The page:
I hope the contribution helps you with the conversion and saves a few euros. You don't always have to shoot pictures with Photoshop. Sometimes a small, free tool from Apple will do the graphics jobs too. ;-)

If the contribution helped you, I would be happy if you would share it on the social networks. Thanks!

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11 Response to “Resize multiple images at once on Mac using the Preview app”

  1. Wow, thanks for this tip! It makes life easier for you. Am thrilled! Do you also have a tip on how to rename several pictures at the same time? So give them all the same name, maybe numbered?

    1. Hello Katy! Yes, you can even do this with the Finder without any extra tools. You mark all the files that you want to rename and then click with the right mouse button (or with CTRL + mouse button) on the files and then select the item “x objects rename”. Then comes a small menu in which you can set the procedure for renaming the files. :)

  2. Hello Sir Apfelot,
    Thank you for the tip.
    However, I am looking for a program that is equivalent to the Paint program on the IMac. For example, to briefly mark something, to incorporate a circle or an arrow. Which program were used to process the photos shown above?
    Thank you for a tip.

    1. Hello Dirk! Oh, you don't need a special program for that. I always do that with Apple Mail! :) You drag a screenshot into a new mail, then click on the arrow in the upper right corner of the image in the mail and select "Marking". Now the screenshot will open in a mini editing tool that you can use to add arrows, circles, ellipses and text. When you're done, you close it and you'll have the revised version in the mail. I then simply drag this onto the Photoshop symbol and export it as a JPG or PNG. But you can also copy and paste it into any other program. I'm going to write a little guide about it these days, because it's really 10x better than all the programs that you can buy especially for this purpose. Apple Mail is my favorite secret weapon... and it's free!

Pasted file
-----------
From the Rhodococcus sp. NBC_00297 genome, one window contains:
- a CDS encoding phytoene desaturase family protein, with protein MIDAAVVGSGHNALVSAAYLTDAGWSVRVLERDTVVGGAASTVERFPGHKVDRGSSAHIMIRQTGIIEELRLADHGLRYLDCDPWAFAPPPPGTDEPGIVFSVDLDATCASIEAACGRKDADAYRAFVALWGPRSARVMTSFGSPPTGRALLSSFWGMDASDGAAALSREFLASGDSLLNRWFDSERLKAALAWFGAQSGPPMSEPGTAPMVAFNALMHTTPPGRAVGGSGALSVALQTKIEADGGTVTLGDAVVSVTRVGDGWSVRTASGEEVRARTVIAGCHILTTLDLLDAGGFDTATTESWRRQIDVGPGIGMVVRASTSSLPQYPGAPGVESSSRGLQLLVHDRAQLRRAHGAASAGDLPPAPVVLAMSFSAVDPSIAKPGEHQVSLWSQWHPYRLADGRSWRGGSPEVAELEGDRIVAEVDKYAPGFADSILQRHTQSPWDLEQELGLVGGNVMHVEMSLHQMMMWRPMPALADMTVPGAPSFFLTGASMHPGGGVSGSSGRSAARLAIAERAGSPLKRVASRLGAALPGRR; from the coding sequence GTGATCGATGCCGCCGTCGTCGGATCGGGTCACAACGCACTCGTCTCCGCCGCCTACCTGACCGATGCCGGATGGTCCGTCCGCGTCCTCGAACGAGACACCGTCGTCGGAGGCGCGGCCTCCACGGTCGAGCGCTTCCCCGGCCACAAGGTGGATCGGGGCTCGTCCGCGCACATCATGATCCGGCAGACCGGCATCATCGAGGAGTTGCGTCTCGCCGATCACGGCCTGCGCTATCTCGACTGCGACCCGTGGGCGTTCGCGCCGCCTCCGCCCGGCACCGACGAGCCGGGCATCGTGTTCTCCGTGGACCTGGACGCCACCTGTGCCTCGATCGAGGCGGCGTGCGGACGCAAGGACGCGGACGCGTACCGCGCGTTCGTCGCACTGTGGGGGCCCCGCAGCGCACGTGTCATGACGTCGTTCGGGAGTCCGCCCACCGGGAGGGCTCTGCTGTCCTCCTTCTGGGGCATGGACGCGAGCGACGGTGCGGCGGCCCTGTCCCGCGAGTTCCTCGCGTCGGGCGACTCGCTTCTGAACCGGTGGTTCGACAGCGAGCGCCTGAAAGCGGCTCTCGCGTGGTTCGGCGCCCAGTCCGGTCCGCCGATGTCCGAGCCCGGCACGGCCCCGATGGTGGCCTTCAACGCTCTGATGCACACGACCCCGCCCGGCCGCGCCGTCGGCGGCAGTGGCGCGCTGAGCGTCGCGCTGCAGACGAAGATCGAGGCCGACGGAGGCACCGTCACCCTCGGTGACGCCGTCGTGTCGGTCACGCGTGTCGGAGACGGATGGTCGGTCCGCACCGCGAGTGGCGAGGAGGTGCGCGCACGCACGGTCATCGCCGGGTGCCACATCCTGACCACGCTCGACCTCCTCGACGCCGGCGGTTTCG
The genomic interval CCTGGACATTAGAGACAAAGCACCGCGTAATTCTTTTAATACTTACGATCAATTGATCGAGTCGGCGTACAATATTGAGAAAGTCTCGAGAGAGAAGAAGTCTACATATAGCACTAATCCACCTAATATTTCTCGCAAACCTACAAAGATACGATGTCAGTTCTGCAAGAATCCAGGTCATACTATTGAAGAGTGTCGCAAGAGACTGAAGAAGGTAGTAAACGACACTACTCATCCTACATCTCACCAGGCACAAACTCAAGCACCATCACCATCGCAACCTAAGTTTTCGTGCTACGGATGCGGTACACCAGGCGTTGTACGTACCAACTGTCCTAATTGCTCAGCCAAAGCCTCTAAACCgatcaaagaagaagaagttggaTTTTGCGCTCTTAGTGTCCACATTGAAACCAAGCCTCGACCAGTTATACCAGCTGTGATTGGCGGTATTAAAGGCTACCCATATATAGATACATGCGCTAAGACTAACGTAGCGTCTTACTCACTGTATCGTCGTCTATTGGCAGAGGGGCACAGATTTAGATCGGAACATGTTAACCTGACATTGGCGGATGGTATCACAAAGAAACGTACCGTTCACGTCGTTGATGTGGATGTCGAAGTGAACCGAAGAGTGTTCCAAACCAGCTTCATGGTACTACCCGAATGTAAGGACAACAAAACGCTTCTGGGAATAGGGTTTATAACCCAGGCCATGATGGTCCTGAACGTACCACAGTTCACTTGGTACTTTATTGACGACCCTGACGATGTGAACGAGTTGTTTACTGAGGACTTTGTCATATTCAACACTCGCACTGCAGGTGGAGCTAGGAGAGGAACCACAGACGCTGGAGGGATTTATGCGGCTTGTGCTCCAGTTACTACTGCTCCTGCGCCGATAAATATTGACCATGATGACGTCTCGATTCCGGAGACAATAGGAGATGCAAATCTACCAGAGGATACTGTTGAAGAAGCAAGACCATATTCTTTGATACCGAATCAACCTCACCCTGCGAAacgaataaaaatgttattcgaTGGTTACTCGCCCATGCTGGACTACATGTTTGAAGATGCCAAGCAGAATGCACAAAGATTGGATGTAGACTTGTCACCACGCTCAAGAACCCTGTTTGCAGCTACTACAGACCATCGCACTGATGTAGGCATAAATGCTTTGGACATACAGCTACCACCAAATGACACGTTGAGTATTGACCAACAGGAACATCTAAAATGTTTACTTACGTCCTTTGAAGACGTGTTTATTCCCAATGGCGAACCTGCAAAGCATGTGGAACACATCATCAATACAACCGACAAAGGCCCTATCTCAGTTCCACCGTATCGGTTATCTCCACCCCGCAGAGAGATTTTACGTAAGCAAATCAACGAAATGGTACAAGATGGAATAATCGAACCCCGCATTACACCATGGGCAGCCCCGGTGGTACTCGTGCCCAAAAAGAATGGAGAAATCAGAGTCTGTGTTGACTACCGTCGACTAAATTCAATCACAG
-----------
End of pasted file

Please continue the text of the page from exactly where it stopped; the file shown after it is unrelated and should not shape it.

1. Moin,

        First of all, thanks for the great tip Sir Apfelot.
        A little hint for quick markup: Open the image in Preview, go to Tools and then select “Annotate”. There you can easily and quickly insert text, arrows, etc.

        Greetings from China ^^

  3. Hello!
    I've had a storage problem since shrinking my photos. I have now gained 20 Gb in the folder with my images. All in all, however, I was suddenly shown 20 Gb less on the computer. I restarted and am back to the space I had before shrinking. So from 37 down to 19, back to 37. I can see the 20 Gb less in the folder information, but not generally on the computer. I thought there were cache files or duplicates somewhere, but CleanMyMac didn't find anything. What can I do now?
    Thank you very much

    1. Hello Agnes! Actually, CleanMyMac should clean everything that concerns caches. How did you "resize" your photos? Perhaps this is where the problem lies and the originals are still somewhere?

  4. Hi Jens,

    that's basically how I do it. Only in the last step I export the scaled down files to a subfolder instead of overwriting the large ones.

    This way I keep the originals and have the other size copies in a subfolder.